From Our Farm to Your Table

A Baby Dies on The Farm

Thu, 2018-05-17 12:21 -- Carole Soule
Slugger with her siblings at three-weeks-old

I held her close. Her heart-beat was strong but fast. Her rasping breath was sucking air in then pushing out as she fought for life. She was dying because of a mistake I made; one I could not reverse. She might have died anyway…but my decision ensured it. 

Two days earlier, I fed this little piggy a new formula which was too rich for her fragile system. The other five piglets dealt well with the new feed, but this piglet went into shock with extreme diarrhea. As she shivered in my arms, I finally called the vet who suggested feeding her Pedialyte, a hydration liquid for human babies. After just a few syringes she recovered, falling asleep in my arms. I put her in a sling and walked around like a pregnant lady with the baby pig slung on my belly. 

To keep her calm and encourage her to rest, I held her close at night, sleeping with her curled in my arms.  Always restless and struggling to breathe, she tilted her head and rested it in my hand.  In this position, her breathing eased, and she stayed calm.  Holding her close, I breathed slowly to help her relax and sleep. Twenty-four hours later she was much-improved and well on the way to a full recovery when I made my biggest mistake. I needed to do farm chores, so I put her in the bathtub with a towel and bathmat to give her solid footing. Two hours later Bruce found her flopping around in the tub. The towel had slipped away and in her efforts to stand she must have had many seizures. Before she ran around the floor, but now she could not stand. She had no balance.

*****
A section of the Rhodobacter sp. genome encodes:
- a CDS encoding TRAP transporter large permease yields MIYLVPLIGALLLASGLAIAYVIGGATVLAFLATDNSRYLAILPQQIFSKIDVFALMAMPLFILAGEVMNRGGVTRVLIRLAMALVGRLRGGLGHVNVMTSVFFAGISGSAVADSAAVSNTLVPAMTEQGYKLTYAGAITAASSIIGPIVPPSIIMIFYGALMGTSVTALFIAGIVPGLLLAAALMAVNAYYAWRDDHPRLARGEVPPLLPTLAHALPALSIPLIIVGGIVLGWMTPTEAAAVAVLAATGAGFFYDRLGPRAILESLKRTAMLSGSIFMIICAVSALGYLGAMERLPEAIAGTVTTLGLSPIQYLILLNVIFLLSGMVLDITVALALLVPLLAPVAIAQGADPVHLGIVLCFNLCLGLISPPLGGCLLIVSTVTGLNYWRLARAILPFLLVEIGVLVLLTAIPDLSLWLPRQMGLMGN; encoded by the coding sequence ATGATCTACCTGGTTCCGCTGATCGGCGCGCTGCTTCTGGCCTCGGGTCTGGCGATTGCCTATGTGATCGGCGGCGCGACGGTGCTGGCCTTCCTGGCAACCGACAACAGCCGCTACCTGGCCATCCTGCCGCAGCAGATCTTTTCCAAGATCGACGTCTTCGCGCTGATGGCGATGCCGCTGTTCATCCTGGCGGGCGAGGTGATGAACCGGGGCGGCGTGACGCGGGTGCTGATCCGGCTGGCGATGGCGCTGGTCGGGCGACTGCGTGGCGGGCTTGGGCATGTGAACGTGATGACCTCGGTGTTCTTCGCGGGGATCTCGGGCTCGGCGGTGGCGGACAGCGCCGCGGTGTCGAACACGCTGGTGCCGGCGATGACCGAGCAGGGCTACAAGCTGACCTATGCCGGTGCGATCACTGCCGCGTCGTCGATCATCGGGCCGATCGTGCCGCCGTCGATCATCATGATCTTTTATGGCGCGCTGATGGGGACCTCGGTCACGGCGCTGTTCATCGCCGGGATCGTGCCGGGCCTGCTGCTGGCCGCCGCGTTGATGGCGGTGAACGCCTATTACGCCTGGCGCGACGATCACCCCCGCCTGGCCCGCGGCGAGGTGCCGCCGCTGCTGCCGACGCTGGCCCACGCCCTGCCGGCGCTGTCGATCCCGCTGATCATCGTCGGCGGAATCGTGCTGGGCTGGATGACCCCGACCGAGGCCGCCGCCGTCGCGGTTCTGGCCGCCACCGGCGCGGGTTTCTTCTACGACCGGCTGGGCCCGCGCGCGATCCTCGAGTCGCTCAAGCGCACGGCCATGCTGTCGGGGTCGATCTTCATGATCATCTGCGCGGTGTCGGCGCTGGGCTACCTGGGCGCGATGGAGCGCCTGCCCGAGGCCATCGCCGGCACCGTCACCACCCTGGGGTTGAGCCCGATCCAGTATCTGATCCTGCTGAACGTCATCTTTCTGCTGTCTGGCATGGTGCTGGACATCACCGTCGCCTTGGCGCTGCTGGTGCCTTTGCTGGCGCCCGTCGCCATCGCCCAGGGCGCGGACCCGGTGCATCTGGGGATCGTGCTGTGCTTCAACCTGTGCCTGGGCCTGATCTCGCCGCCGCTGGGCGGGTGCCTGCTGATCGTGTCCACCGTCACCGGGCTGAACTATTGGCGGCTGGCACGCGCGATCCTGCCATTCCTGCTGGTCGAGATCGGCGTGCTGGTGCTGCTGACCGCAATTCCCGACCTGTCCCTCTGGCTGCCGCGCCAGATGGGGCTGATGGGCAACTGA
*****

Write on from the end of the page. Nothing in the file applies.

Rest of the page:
Sleep is a wonder-cure for piglets. Although it helped her in the beginning, this time it didn't work. I carried her in the baby sling, and she slept for a while but when she woke the seizures started. As I sat with her on that second day, tears streamed down my face; I knew I had to do what was right for her. She was fighting for each breath and having regular seizures. She was only a piglet but what a fighter. Close to death at least three times, each time she fought back; but this time I knew it was time I let her go. The last forty-eight hours had been more than any piglet should have endured. 

As she sat in my lap, her raspy breath and spasming legs told me she would not make it. I kept giving her liquids and made her comfortable but saying good-bye to this little fighter was hard, and I'll never forget her heroic fight. 

Slugger Sleeps (black pig in the middle) with her Siblings

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